North Carolina also imposes advertising and record-keeping rules on attorney websites. Despite recognizing that “websites are updated frequently,” compliance with North Carolina’s record-keeping rules require that you retain a hard copy of the website and a record of when and where it was used for two years. Less stringently, the State Bar of Arizona simply requires that you retain a copy of their website in some “retrievable format” along with a record of the location and time that the website was “live.”
The California State Bar’s Standing Committee on Professional Responsibility and Conduct recommends that the easiest way to ensure that your website is in compliance with California’s record-keeping requirement of two years is to simply print a copy of each page that is revised added to the website then retain printouts in a chronological file. The Committee also allows you to store records as HTML files. California even gives you an “ace in the hole” by providing the chance to rectify any failure to retain copies of an earlier version of your website by printing an archived copy with the Internet Wayback Machine.
The chart below details the states that expressly require or recommend you to keep a copy of your website. Look up your state bar rules for further information on how to store copies of your website.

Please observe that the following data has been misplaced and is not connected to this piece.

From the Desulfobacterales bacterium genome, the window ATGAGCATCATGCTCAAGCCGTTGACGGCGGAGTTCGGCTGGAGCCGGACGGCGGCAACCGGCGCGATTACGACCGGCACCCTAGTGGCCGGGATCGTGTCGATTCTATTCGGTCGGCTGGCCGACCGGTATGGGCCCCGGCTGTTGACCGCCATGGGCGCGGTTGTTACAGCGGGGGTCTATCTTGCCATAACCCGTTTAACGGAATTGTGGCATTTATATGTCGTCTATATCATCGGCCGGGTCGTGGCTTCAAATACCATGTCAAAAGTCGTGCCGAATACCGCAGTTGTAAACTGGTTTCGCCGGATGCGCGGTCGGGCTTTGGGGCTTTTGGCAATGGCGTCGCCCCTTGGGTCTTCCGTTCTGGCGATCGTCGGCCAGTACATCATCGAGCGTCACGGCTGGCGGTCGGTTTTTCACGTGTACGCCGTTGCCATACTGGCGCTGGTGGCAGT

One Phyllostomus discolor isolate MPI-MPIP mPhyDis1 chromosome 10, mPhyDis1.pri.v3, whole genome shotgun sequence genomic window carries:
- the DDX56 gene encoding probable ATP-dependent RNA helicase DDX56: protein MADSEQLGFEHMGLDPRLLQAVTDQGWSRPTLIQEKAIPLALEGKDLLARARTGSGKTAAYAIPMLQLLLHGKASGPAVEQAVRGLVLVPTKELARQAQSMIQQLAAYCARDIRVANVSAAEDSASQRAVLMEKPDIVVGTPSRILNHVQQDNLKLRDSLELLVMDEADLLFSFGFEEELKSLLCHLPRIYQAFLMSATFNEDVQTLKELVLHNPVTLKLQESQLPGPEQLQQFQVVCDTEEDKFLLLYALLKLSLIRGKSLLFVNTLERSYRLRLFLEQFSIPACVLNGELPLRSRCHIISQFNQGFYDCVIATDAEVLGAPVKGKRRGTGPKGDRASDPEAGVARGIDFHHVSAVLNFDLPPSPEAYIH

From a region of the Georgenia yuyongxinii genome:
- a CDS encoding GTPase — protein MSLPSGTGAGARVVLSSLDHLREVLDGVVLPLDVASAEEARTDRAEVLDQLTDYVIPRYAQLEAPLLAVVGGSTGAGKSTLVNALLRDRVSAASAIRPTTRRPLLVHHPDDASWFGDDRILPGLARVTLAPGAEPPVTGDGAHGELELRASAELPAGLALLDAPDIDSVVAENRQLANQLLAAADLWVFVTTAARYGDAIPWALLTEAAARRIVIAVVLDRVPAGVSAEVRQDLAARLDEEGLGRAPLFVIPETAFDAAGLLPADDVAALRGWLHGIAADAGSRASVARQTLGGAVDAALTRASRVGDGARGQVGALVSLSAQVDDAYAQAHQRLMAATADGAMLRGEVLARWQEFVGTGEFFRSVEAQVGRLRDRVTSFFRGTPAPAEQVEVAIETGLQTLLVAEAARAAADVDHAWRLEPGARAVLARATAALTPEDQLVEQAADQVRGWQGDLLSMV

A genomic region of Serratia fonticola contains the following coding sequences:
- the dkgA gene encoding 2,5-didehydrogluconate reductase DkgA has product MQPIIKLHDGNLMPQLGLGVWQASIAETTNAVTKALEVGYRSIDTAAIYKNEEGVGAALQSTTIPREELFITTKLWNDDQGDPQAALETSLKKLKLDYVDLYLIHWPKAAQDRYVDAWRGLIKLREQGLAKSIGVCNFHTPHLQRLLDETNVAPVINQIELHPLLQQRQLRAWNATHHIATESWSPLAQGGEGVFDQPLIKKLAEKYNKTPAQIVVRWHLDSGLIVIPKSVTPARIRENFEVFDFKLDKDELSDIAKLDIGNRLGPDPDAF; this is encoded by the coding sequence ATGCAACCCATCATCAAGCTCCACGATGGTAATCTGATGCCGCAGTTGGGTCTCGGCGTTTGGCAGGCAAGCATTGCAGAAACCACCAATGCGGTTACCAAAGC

|State||Should You Keep a Record?||Duration|
|District of Columbia||Recommended||2 years|
|New Hampshire||Recommended||6 years|
|New Jersey||Required||7 years|
|New Mexico||Recommended||2 years|
|New York||Required||7 years|
|North Carolina||Required||2 years|
|North Dakota||Recommended||6 years|
|Rhode Island||Required||2 years|
|South Carolina||Required||6 years|
|South Dakota||Recommended||2 years|
|West Virginia||Recommended||2 years|
Why You Need a Formal Policy
State laws and ethics rules governing record-keeping may vary significantly, but the potentially devastating consequences of noncompliance are universal. A fundamental part of remaining knowledgeable of risks associated with new technology is knowing how to combat them. This makes an effective record management policy essential to shield you from potential ethical pitfalls.
There is no fix-all for records management. The complexities of ethics rules and other legal requirements necessitate that policies are carefully crafted to reflect the most up-to-date and accurate information. While developing a records-retention policy seems like a daunting task, a formalized process or policy will ensure adherence to record-keeping principals that is flexible enough to protect client interests, accommodate your business needs, and avert potential ethical snares stemming from something as innocent as a mouse click.
Featured image: “ Social network user login, website mock up on computer screen, tablet and smartphone ” from Shutterstock.